An archway or projected roof used to define a space. Some pergolas are built with wider gaps to provide better viewing of the surrounding skies, while others are built provide shade in an open air environment (i.e. backyard, front yard, etc…)
While pergolas are very popular, they are not often easily defined.
They get lumped together with other terms like:
- Patio Cover
…and a person is left feeling confused about what a Pergola actually is.
The Quick Answer:
An outdoor structure with openings to the sky, built usually of wood. Typically posts are set in your landscape which are then covered with cross-sections of wood or arches and may or may not be used to support vines. Pergolas that are not connected to the house, do not need permits in San Diego, California.
Trellis vs. Lattice vs. Arbor vs. Gazebo vs. Patio Cover vs. Pergola
Trellis and Lattice vs. Pergola
All three are used as a way bring vegetation to the vertical plane. A trellis is a freestanding structure designed to provide a framework for your vines to grow and can be used in conjunction with your pergola structure. Lattice gets mounted to your pergola and can also be used to support the growth of vines, but you will also see it used to create privacy or shade.
Arbor vs. Pergola
Arbors are typically freestanding and usually found in gardens or parks. They are more used as a graphical element to the landscape whereas a pergola is used to define an outdoor living space or leisure area. Pergolas are larger structures and usually customized to fit a persons landscape requirements.
Gazebo vs. Pergola
Gazebos are usually freestanding and roofed, but open on all sides. They are often ornamental in nature and provide protection from the elements. They typically have a raised deck to keep you dry from mud during the rain and you'll have plenty of shade. Some gazebos are large enough to accommodate dinner parties, bands, and other outdoor functions.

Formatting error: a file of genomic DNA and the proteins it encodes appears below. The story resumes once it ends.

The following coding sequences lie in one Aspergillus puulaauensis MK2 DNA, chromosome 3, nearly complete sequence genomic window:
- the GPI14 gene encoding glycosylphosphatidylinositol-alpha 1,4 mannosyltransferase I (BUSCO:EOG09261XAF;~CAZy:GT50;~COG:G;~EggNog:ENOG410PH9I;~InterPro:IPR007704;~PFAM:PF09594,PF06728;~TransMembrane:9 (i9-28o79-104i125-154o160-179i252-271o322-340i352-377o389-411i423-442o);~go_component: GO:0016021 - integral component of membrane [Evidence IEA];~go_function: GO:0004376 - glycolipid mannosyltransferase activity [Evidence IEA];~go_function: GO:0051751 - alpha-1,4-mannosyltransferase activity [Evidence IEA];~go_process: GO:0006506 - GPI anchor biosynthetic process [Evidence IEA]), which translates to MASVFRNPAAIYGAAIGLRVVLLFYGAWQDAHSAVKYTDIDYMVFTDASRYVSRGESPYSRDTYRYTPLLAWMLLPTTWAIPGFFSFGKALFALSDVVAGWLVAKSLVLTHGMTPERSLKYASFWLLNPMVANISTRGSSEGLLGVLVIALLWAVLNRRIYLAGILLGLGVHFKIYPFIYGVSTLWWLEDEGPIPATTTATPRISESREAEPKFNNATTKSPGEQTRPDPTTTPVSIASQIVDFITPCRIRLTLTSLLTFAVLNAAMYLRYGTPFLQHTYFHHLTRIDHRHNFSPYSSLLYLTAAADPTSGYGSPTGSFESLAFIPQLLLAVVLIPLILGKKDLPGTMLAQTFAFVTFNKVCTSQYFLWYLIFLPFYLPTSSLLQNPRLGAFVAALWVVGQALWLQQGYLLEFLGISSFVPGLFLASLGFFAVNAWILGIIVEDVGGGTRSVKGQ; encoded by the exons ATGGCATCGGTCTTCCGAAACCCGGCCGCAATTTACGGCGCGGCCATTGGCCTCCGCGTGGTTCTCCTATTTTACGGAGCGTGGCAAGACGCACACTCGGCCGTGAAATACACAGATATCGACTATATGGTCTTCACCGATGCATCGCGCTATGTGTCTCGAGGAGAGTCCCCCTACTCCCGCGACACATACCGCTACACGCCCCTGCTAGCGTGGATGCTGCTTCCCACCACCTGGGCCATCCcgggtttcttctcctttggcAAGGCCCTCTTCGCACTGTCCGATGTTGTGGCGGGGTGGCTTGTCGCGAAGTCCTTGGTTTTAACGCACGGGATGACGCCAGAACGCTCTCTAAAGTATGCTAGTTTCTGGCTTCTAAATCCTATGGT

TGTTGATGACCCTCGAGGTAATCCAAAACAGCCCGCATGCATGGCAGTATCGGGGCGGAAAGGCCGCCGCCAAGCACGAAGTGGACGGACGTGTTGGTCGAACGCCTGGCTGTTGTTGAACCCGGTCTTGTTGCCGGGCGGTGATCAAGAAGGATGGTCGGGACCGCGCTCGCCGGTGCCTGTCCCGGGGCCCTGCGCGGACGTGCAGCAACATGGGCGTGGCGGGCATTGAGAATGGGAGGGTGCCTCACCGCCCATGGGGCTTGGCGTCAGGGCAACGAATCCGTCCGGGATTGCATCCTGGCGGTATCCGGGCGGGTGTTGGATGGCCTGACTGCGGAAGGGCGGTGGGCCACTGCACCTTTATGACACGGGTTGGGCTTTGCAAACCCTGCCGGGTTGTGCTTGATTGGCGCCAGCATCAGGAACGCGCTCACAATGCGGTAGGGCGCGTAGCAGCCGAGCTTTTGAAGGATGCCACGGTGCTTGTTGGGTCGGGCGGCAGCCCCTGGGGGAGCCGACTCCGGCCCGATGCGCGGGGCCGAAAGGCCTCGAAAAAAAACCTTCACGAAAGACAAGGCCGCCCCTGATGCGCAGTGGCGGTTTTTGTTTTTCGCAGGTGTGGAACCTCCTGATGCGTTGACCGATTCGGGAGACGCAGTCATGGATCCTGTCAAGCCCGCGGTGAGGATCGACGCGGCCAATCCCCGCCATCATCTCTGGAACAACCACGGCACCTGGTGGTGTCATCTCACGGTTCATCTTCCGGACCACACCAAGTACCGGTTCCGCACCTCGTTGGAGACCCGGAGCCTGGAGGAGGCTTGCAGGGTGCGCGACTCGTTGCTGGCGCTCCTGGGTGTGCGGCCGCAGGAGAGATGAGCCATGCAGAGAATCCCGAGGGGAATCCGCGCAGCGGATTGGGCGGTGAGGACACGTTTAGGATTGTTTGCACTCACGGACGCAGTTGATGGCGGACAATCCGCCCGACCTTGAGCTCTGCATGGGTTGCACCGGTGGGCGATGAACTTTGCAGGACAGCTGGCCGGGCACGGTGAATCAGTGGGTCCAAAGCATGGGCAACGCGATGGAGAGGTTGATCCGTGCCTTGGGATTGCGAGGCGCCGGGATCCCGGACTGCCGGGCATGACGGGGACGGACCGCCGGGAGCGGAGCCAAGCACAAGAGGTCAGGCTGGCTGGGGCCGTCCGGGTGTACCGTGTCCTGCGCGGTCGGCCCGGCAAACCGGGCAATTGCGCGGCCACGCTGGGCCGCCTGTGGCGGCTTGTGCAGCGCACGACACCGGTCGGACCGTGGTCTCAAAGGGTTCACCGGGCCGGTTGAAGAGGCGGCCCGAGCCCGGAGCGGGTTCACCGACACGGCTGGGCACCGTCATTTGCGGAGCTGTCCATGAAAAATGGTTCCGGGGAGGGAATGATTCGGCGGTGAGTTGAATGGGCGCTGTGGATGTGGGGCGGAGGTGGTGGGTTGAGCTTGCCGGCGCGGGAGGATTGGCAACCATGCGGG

Patio Cover vs. Pergola
Patio covers or carports have a solid roof, whereas Pergolas are an overhead frame of open rafters. A patio cover can have a variety of roofing finishes and it is often made to match the existing roofing of the house to better indicate an extension of your living space. A patio cover will provide the ultimate protection from overhead elements. They are best suited for furniture, lighting, fans, shade, tv's, and anything you need maximum protection for in an outdoor environment.
As a large pergola is designed to define an outdoor living space that allows maximum viewing of surrounding elements, a small pergola can be used to define smaller elements around the house or structure. A small pergola can provide shade and definition to your sitting area or walkways. You can also build a small pergola over your front door, garage door, or anywhere that receives too much sunlight. This will help protect the area from sun damage.
A basic or common pergola will consist of posts, beams, lattice and hardware. It can be connected to the house or freestanding. Depending on the situation you may need concrete footers. A typical size pergola will be 10ft long x 10ft wide x 8ft high with a lattice overtop to provide extra shade. It can be made with common wood or pressure treated, but a better solution would be Redwood. Redwood is less susceptible to termites and will require less maintenance which will add years to your pergola.
Since some of the first pergolas were stone structures, using stone columns to support your wood roof canopy can remind us of those early days. Mixing materials of stone and wood can do wonders for your aesthetic and work great in a renaissance or tuscan style environment.